Monday, February 15, 2010

Torture and just war theory

Sometimes in torture debates, a person will make the claim that we must allow torture (or "enhanced interrogation" as most call it now) in wartime, that torture as an act of war is just like killing someone is an act of war--a morally justifiable act based both on Just War theory and the principles of self-defense.

But what is Just War theory? The Catechism of the Catholic Church spells it out:

2309 The strict conditions for legitimate defense by military force require rigorous consideration. The gravity of such a decision makes it subject to rigorous conditions of moral legitimacy. At one and the same time:

- the damage inflicted by the aggressor on the nation or community of nations must be lasting, grave, and certain;

- all other means of putting an end to it must have been shown to be impractical or ineffective; - there must be serious prospects of success;

- the use of arms must not produce evils and disorders graver than the evil to be eliminated. The power of modem means of destruction weighs very heavily in evaluating this condition.

These are the traditional elements enumerated in what is called the "just war" doctrine.

The evaluation of these conditions for moral legitimacy belongs to the prudential judgment of those who have responsibility for the common good.

It is easy to forget that back in 2002, the Catholic Bishops of the United States sent a letter to the President and also issued a statement detailing the areas in which they thought a resolution to go to war in Iraq would violate certain Just War principles. Their concerns about preemptive war, the possibility for greater instability in the Middle East, and the proportionality of the suffering of the innocent were, in light of our continued presence in the region, not far off the mark.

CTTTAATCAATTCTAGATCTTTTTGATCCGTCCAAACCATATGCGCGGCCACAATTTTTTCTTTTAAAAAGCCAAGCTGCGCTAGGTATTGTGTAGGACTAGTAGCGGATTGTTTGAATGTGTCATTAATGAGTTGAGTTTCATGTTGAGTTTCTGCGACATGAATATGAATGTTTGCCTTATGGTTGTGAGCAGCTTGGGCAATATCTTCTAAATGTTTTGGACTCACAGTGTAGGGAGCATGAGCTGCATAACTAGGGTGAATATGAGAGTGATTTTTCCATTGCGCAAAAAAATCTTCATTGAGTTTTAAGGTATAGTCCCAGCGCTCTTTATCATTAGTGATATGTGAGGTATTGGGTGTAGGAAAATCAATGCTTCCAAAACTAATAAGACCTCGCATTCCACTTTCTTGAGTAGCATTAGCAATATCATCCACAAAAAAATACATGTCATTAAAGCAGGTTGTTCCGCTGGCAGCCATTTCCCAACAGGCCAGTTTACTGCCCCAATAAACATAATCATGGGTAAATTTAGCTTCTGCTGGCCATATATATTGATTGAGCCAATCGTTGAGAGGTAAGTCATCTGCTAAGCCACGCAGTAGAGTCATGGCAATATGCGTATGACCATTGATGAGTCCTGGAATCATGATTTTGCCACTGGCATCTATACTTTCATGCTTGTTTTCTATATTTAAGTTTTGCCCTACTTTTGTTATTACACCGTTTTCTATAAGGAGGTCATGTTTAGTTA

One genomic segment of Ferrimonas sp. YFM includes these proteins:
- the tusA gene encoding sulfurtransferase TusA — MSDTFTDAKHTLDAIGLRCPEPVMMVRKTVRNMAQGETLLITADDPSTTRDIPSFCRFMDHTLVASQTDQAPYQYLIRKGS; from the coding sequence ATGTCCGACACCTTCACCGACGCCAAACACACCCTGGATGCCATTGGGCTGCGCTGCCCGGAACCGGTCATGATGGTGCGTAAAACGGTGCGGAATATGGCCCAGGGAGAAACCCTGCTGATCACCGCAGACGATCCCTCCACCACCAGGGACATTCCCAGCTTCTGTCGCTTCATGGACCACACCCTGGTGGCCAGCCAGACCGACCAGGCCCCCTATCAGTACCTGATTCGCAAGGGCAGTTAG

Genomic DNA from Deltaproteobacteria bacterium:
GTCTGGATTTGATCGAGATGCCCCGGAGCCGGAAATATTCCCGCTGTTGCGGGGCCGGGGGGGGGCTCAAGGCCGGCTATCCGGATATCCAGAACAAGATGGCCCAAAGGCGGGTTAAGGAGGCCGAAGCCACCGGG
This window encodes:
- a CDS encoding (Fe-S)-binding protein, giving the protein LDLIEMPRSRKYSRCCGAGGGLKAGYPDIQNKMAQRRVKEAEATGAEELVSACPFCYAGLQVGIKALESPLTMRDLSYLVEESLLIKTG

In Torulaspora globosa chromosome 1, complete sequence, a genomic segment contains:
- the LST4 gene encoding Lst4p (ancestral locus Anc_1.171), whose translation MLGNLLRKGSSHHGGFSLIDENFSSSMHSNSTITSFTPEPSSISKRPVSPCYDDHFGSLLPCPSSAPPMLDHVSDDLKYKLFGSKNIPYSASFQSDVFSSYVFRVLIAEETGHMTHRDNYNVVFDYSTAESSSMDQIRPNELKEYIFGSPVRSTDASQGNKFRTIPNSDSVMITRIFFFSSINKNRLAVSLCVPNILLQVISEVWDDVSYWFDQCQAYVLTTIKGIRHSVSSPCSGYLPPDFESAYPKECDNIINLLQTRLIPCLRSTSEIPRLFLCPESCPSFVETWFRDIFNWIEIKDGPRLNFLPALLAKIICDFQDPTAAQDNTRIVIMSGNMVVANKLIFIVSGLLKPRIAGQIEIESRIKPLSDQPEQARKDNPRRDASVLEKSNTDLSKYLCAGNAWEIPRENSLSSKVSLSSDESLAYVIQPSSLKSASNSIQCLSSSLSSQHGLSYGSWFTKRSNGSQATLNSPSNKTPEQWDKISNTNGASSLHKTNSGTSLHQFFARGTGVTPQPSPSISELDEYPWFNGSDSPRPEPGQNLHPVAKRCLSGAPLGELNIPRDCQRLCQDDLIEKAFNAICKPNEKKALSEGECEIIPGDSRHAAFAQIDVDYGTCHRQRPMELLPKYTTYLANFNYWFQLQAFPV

At the present, we continue to think of ourselves as being at war (and we are still fighting in Afghanistan, as well as Iraq), but the "War on Terror" has a nebulous feel to it; air strikes in Pakistan have been part of the war, and there's a sense that just about anywhere that terrorism exists, the United States may be obliged to go fight against it. But can such an open-ended, ill-defined, widespread conflict really fall under the principles of the Just War theory?

It's an important question, especially for those who insist that "Don't you know there's a war on?" is a legitimate rejoinder to any criticism of so-called "enhanced interrogation" techniques. If the war we are fighting has overstretched any legitimate boundaries it might have had at the beginning--and we have been at war in Afghanistan since 2001 and Iraq since 2003--and no longer meets Just War criteria, then quite a lot of things we may be doing aren't necessarily morally justified, above and beyond the question of the morality of torture.

However, even if we could argue that our continued military actions around the world a) are, indeed, a war, and b) are, indeed, a just war, we would still have to face the reality that not all actions are justified merely because we are at war. If torture is morally evil and thus prohibited, as the Church teaches it is, then it is not permissible to have recourse to it simply because we are at war. There is no such thing as preemptive self-defense; taking a bound and helpless prisoner and violating his human dignity by causing him to experience the pains of controlled drowning is not at all the same as defending oneself from a free man's aggression.